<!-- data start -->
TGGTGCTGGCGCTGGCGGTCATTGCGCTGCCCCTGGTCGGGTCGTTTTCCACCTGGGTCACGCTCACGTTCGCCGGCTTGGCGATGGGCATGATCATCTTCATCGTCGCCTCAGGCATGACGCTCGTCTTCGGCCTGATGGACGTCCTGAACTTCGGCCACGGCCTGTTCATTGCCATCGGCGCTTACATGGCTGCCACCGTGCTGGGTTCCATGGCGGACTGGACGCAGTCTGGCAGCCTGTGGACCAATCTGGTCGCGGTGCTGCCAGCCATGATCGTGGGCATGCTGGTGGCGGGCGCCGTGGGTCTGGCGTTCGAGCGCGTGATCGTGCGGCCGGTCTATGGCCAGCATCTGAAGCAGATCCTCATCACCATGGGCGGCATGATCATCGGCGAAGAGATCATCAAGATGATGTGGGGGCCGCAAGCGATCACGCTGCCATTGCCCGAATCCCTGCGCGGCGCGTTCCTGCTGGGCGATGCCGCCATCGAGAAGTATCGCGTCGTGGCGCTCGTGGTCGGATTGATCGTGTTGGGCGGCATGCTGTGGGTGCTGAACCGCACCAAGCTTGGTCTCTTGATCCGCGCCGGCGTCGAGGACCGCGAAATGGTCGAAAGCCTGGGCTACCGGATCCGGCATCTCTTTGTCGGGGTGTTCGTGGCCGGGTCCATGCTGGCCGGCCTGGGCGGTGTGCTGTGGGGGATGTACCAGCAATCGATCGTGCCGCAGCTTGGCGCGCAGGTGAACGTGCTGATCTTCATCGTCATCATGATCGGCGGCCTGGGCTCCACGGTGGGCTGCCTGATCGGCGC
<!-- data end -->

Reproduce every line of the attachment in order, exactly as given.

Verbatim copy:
TGGTGCTGGCGCTGGCGGTCATTGCGCTGCCCCTGGTCGGGTCGTTTTCCACCTGGGTCACGCTCACGTTCGCCGGCTTGGCGATGGGCATGATCATCTTCATCGTCGCCTCAGGCATGACGCTCGTCTTCGGCCTGATGGACGTCCTGAACTTCGGCCACGGCCTGTTCATTGCCATCGGCGCTTACATGGCTGCCACCGTGCTGGGTTCCATGGCGGACTGGACGCAGTCTGGCAGCCTGTGGACCAATCTGGTCGCGGTGCTGCCAGCCATGATCGTGGGCATGCTGGTGGCGGGCGCCGTGGGTCTGGCGTTCGAGCGCGTGATCGTGCGGCCGGTCTATGGCCAGCATCTGAAGCAGATCCTCATCACCATGGGCGGCATGATCATCGGCGAAGAGATCATCAAGATGATGTGGGGGCCGCAAGCGATCACGCTGCCATTGCCCGAATCCCTGCGCGGCGCGTTCCTGCTGGGCGATGCCGCCATCGAGAAGTATCGCGTCGTGGCGCTCGTGGTCGGATTGATCGTGTTGGGCGGCATGCTGTGGGTGCTGAACCGCACCAAGCTTGGTCTCTTGATCCGCGCCGGCGTCGAGGACCGCGAAATGGTCGAAAGCCTGGGCTACCGGATCCGGCATCTCTTTGTCGGGGTGTTCGTGGCCGGGTCCATGCTGGCCGGCCTGGGCGGTGTGCTGTGGGGGATGTACCAGCAATCGATCGTGCCGCAGCTTGGCGCGCAGGTGAACGTGCTGATCTTCATCGTCATCATGATCGGCGGCCTGGGCTCCACGGTGGGCTGCCTGATCGGCGC